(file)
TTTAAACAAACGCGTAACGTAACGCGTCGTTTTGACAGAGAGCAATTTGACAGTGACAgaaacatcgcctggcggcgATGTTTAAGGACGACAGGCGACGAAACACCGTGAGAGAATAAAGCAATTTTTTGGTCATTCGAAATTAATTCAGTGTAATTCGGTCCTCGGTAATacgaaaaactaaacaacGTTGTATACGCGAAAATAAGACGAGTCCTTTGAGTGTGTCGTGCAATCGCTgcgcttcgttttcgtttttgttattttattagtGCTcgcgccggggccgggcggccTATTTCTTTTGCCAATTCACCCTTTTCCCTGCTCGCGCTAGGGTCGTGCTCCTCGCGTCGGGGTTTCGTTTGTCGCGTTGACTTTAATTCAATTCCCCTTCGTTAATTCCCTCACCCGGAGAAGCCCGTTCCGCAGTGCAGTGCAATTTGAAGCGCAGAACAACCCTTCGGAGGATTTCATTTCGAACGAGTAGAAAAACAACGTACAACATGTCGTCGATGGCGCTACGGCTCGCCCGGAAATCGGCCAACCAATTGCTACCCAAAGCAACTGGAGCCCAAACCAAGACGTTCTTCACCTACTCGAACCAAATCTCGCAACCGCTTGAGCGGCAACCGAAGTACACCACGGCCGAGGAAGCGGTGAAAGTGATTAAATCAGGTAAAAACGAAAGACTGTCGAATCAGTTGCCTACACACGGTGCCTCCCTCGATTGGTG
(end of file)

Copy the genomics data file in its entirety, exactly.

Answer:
TTTAAACAAACGCGTAACGTAACGCGTCGTTTTGACAGAGAGCAATTTGACAGTGACAgaaacatcgcctggcggcgATGTTTAAGGACGACAGGCGACGAAACACCGTGAGAGAATAAAGCAATTTTTTGGTCATTCGAAATTAATTCAGTGTAATTCGGTCCTCGGTAATacgaaaaactaaacaacGTTGTATACGCGAAAATAAGACGAGTCCTTTGAGTGTGTCGTGCAATCGCTgcgcttcgttttcgtttttgttattttattagtGCTcgcgccggggccgggcggccTATTTCTTTTGCCAATTCACCCTTTTCCCTGCTCGCGCTAGGGTCGTGCTCCTCGCGTCGGGGTTTCGTTTGTCGCGTTGACTTTAATTCAATTCCCCTTCGTTAATTCCCTCACCCGGAGAAGCCCGTTCCGCAGTGCAGTGCAATTTGAAGCGCAGAACAACCCTTCGGAGGATTTCATTTCGAACGAGTAGAAAAACAACGTACAACATGTCGTCGATGGCGCTACGGCTCGCCCGGAAATCGGCCAACCAATTGCTACCCAAAGCAACTGGAGCCCAAACCAAGACGTTCTTCACCTACTCGAACCAAATCTCGCAACCGCTTGAGCGGCAACCGAAGTACACCACGGCCGAGGAAGCGGTGAAAGTGATTAAATCAGGTAAAAACGAAAGACTGTCGAATCAGTTGCCTACACACGGTGCCTCCCTCGATTGGTG